And if racing diminishes (or worst-case fails) isn't it reasonable to suggest that our broodmares would decrease in value (or could possibly become near-WORTHLESS)? Could the show-horse market absorb 35,000 thoroughbred weanlings (many by high-priced stallions out of high-priced mares) a year...And what about the yearlings and 2 year-olds etc? hmmm.

So unless the "public trust" is a priority and rule-breaking actions are exposed and dealt with appropriately...I suggest there is a very strong probability that public confidence erodes and the future of thoroughbred horse-racing (and breeding) suffers.

Respectfully


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PostPosted: Mon Jan 24, 2005 11:11 am 
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Grade II Winner

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FOS, you're addressing something that I didn't say, and putting words in my mouth doesn't bolster your argument.

Of course an episode like this is bad for the industry--as I stated in my previous post. But IN MY OPINION what we have here is more the perception of wrong-doing than actual wrong-doing. That perception was created not by Ramsey's actions, but by what Conner did by making such a big fuss after the fact.

Ramsey wanted his horse to draw into a race (most likely to help Catienus's chances of being the top 1st year sire by number of winners.) He approached a trainer whose horse was unlikely to factor in the outcome of the race and offered her an incentive to withdraw her entry. Perhaps he offered her more than the horse earned by running in the race. She declined the offer. That should have been the end of the story.

At the time this happened, no bets had been placed on the race. Nobody in "the public" had any stake in the outcome. Probably only a few people in the entire world would have cared if that horse was scratched and they were the ones making the decision whether or not to do it. IN MY OPINION, it was a very small matter that got blown all out of proportion.

Talking about broodmares being rendered worthless and weanlings creating a glut on the horse show market is a smokescreen. Since you seem to be an onlooker rather than a participant in the industry, I respectfully suggest that sometimes things appear different from the inside than they do from without.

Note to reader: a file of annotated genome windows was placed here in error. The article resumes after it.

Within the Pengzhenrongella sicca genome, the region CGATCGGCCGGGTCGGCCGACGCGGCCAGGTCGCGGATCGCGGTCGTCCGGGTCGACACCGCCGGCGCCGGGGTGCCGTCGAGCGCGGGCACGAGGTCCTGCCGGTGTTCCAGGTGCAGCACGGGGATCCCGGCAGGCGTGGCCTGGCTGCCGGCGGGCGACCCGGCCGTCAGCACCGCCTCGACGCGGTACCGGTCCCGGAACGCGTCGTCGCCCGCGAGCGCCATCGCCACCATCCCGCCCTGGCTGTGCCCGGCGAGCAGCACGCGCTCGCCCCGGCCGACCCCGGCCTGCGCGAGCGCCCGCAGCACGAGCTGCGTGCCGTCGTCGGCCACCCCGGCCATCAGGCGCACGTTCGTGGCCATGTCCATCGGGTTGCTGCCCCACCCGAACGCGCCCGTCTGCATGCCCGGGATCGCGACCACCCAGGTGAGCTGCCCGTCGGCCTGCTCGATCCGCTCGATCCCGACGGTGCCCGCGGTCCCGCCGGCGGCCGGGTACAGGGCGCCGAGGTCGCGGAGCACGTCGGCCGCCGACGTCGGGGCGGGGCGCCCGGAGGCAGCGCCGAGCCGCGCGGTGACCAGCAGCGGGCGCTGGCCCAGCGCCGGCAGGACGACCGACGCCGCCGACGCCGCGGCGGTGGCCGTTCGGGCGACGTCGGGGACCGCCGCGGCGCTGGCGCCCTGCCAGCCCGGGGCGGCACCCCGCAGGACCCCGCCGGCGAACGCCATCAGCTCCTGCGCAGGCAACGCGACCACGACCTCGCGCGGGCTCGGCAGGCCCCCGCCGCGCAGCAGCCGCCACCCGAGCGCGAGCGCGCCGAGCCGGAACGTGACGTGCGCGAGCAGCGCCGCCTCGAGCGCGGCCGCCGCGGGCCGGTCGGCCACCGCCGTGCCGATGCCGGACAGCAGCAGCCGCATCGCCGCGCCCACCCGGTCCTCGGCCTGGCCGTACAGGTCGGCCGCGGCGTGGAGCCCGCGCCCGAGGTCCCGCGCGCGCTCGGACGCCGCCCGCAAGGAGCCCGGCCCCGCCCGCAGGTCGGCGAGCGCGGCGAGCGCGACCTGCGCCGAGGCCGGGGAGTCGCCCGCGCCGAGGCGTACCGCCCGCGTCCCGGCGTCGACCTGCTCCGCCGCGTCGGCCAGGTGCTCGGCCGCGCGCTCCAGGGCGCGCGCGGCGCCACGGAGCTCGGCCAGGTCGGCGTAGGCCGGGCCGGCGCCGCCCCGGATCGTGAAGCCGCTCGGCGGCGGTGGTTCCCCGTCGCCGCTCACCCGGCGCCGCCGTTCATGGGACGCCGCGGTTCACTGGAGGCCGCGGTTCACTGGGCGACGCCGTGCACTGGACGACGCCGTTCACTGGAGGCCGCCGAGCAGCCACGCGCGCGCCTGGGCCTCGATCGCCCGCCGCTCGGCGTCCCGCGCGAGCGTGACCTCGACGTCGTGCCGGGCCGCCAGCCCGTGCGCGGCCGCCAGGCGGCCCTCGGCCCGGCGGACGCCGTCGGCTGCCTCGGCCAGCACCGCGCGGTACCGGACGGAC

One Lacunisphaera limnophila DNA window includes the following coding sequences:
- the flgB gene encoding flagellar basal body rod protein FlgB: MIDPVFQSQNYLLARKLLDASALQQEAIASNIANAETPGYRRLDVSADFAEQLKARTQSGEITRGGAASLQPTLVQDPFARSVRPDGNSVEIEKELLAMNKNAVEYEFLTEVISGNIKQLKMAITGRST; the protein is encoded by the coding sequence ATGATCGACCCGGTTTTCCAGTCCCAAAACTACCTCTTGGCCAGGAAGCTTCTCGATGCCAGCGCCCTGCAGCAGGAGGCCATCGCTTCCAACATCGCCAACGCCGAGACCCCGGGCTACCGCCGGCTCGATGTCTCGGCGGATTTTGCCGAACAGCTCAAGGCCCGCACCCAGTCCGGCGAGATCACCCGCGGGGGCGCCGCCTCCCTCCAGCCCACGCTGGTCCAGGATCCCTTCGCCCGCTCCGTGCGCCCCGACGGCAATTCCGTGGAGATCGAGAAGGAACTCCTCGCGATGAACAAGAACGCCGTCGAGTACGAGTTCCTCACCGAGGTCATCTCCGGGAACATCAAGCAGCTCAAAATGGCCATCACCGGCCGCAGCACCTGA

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PostPosted: Mon Jan 24, 2005 12:25 pm 
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Maiden Special Weight
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Location: Kansas
Would it be okay if Ramsey had offered the racing secretary a bribe to make sure his horse made the field? Nobody is hurt right?

Or if a person had a colt or filly that they wanted to earn black type, would it be okay for that person to bribe the trainers of the other entrants to scratch there horses? (Much like that described above) Nobody is hurt right? That colt or filly just increased in value with a little more investment.

As long as nobody really gets hurt, anything goes, right? Or are there some rules that it is okay to break and others that are not? This is all just left up to the person wanting to break them, right?


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PostPosted: Mon Jan 24, 2005 1:14 pm 
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Thats what alot of you seem to be missing.Do you think trainers enter horses in stakes races just for the heck of it?We are talking about a maiden race at Turfway no less with a purse of less than 20 g's.If a trainer/owner submits early nominations ,monies to enter in the race,monies to pass the entry wicket do you really think a person is going to actually bribe their way into it?I know that it wont happen.If i enter a horse in a stake it is because I feel I have a shot at some money and some Black type or even the win.If we are talking a 50 grander thats over 25 grand to the winner and aint no thousand bucks gonna draw me out and I dont think it would draw anybody out either.Remember when Baffert entered a horse in the KY Derby a few years back to keep another one out and then scratched the day of and that person cant draw in?Evedently their is nothing wrong with that as long as your horse has earned enough money to make the body of the race.It can also work the other way as well.
Ryeno

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"The easiest way to end up with a million dollars in the horseracing business is to start with 3 million!"


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PostPosted: Mon Jan 24, 2005 1:22 pm 
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Freshman Sire
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hi LSB

You wrote "FOS, you're addressing something that I didn't say, and putting words in my mouth doesn't bolster your argument."

LSB, I did not put any words in your mouth...this is EXACTLY what you wrote "Frankly, in my opinion, this is all much ado about nearly nothing."

LSB...you can rewrite...respin...attempt to diminish...or whatever you want...